Pictured here is a device known as a radiometer, although I like to call it the whirly-gig. When you put the whirly-gig in bright light (especially sunlight) the vane inside the glass suddenly starts to turn on its own.
Here is a video of the whirley-gig placed in a sunny spot . We know that objects don’t just move on their own, so where is the energy coming from to make the vane spin?
On the bottom of the device the manufacturer has provided a description of how it works which I’ve shown below.
This description makes a common mistake that I often hear. Notice that it says the vanes spin because the “dark side absorbs heat”. However, that’s not true. This is because heat is a transfer of kinetic energy at the level of atoms and molecules. You get some molecules warm and they move faster, then bump hard into other molecules which transfers some of the kinetic energy, and so on. This cannot be the case for the sun because the space between the Earth and the sun is a vacuum – it’s almost completely empty of atoms and molecules. Heat cannot be transferred through a vacuum.
So how does the sun’s energy make the whirly-gig move? Through a different means of transferring energy – light. In this case, infrared light (that which is beyond the red side of the visible spectrum) from the sun is absorbed by the black side of the vane. When infrared light strikes a molecule, that molecule jiggles. That jiggling is kinetic energy, so in other words, the infrared light makes the molecule hot. That molecule transfers heat to other molecules around it. The air around the vanes gets hot and expands, pushing the vanes and making them spin. Since black absorbs more light of all colors than does white, it is the black side of the vane in the back when the vane is spinning because the black side is the one getting the push from the now warm air behind it.
This same effect is why you get hot on a sunny day when you’re wearing a black shirt. Your shirt if absorbing infrared light, which is converted to heat by the now wiggling molecules, and you feel hotter. It’s also why snow in the shadow of a house or tree melts more slowly. It’s just not getting an infrared light to help get it’s molecules moving to return to the liquid state. It’s also how heat lamps work or those high efficiency space heaters that don’t have a fan – they don’t need it because they aren’t making air hot then blowing it at you. The energy reaches you at the speed of light! I wonder if anyone has used that as their tagline…
Another fun property of infrared light is that while it can make molecules jiggle, the opposite effect can also happen when jiggling gets converted to infrared light. In fact, any object (not at absolute zero) will produce infrared light. We get a glimpse of this when we get a stove burner hot enough to glow red. The burner is glowing before that, just in the infrared which we can’t see. The ability to “see” infrared light is how night vision goggles work – they sense the infrared light produced by bodies of different temperature and then display images on a screen but in visible light. The emission of infrared light by warm bodies is why it gets cooler at night, particularly on a clear night. The warm surface of the Earth produces infrared light that escapes into space. Since there is no sunlight at night to replace the energy lost, the Earth’s surface cools down.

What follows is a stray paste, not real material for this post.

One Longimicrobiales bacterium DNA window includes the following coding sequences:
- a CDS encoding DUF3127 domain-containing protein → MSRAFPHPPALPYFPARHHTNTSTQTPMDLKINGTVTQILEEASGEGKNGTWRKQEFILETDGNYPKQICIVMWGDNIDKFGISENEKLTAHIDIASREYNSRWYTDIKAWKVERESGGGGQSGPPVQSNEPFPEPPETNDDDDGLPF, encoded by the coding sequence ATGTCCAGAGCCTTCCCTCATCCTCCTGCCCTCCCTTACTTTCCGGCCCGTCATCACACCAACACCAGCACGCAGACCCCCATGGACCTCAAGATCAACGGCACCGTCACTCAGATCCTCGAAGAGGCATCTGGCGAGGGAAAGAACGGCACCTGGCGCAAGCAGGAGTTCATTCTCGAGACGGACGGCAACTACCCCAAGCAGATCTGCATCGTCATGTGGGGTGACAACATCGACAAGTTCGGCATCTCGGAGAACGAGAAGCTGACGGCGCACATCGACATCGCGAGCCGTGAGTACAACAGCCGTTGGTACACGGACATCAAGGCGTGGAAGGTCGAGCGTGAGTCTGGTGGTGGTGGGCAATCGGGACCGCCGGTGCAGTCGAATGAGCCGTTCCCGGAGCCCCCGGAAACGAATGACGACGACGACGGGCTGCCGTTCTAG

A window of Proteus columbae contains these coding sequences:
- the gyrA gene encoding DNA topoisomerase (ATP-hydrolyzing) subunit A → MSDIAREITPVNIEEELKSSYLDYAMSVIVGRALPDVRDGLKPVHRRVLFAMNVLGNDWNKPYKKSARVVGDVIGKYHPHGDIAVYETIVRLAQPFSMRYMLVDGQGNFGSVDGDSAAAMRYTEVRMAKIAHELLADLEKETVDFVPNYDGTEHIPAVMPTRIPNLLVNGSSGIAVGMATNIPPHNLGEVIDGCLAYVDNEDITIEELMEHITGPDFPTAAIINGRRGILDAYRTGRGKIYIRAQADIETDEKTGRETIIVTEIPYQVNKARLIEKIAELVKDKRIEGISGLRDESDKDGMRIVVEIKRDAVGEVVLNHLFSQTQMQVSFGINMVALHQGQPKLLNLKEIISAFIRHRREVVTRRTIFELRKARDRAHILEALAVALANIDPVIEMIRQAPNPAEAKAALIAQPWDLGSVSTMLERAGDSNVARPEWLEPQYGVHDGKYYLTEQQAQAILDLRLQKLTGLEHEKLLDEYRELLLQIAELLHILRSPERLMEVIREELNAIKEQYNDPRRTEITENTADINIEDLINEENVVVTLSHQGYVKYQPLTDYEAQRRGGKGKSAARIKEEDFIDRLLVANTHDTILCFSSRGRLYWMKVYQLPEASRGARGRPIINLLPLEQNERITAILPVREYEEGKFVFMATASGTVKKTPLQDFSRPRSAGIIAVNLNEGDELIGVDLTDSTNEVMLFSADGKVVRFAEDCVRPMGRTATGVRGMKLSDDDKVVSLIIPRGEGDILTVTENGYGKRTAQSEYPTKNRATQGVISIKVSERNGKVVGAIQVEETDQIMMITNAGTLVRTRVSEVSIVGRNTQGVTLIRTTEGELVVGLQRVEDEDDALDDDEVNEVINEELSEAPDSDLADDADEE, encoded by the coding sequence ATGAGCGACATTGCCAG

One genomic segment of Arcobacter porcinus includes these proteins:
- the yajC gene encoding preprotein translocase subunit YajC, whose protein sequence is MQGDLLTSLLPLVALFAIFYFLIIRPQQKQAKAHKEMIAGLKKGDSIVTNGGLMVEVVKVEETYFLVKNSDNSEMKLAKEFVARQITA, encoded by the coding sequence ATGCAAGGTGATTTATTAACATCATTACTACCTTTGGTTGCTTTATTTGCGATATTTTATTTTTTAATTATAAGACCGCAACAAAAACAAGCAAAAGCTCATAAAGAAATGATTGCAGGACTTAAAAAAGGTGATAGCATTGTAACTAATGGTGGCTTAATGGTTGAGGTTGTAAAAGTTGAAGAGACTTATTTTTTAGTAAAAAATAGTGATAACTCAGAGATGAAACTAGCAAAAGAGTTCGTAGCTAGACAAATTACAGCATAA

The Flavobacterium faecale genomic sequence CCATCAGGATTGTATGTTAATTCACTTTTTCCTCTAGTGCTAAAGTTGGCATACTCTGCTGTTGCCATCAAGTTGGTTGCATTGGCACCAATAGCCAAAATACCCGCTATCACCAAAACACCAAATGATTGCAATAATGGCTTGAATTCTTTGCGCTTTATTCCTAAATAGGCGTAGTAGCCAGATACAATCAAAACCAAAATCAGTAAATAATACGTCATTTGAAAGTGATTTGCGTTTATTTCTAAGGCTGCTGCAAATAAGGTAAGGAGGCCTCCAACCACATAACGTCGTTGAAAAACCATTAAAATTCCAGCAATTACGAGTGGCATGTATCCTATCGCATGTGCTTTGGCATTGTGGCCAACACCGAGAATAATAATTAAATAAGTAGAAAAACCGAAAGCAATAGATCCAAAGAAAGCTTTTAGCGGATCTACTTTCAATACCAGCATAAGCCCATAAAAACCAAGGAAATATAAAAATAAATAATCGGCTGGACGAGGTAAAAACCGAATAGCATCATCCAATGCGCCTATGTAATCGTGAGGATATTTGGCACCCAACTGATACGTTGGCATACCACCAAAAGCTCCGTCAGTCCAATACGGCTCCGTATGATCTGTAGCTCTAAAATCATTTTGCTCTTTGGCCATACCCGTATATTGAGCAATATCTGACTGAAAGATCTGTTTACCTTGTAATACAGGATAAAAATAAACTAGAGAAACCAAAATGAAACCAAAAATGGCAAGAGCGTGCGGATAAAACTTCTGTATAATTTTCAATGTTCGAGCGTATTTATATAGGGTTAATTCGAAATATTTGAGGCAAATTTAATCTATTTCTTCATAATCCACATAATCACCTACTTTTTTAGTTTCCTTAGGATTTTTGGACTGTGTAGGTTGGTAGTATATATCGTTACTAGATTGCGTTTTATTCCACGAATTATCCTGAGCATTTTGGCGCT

All of this would be just a nice bit of science if it weren’t for one problem. Carbon dioxide is an amazing absorber (and re-emitter) of infrared light. Imagine the case of a clear night when infrared light is leaving the Earth’s surface and cooling it down. Carbon dioxide in the atmosphere absorbs infrared light, both coming in and going out. At night, some of the inferred that would normally be heading out into space gets captured. The carbon dioxide then radiates back some of that and some of that gets back to the Earth’s surface where it does its thing and heats up whatever it strikes.
Now, a certain amount of carbon dioxide in the atmosphere is good. If there were no carbon dioxide present in the atmosphere our planet would be much colder overall. But it’s a delicate balance. The problem is that we humans have been upsetting that balance since we started burning coal, oil and natural gas to power our engines and homes starting about 200 years ago. Every time we burn fuels like coal and oil we get energy out of them. That energy is released because of the formation of strong bonds in the two compounds that form, water and carbon dioxide. The strength of those bonds and the mass of the atoms in them, however, is what makes them very good at capturing infrared light that strikes them.
How much carbon dioxide are we talking about? In 1958 Charles Keeling began sampling the air on an isolated mountain in Hawaii to find out. Just since then, the concentration of carbon dioxide has gone from just over 300 parts per million to over 400 parts per million. That’s a 28% increase in under 70 years. This is not a natural change. It’s a change due to all six billion of us producing a lot of carbon dioxide by burning fossil fuels.
The same energy that you see manifest in the spinning of the whirly-gig is the same energy that warms up the planet after traveling to us from the sun. Once that energy, in the form of infrared light gets here, and some of that energy leaves the planet, also as infrared light. But some of it gets trapped by carbon dioxide and other molecules in our atmosphere, an atmosphere that we’ve altered to a degree that too much of that infrared light stays here on Earth.
That is the (long) and complicated reason why excess carbon dioxide is the origin of human-caused climate change. If you have questions or comments, especially ways to improve this post, please leave them below. Note that posts are moderated.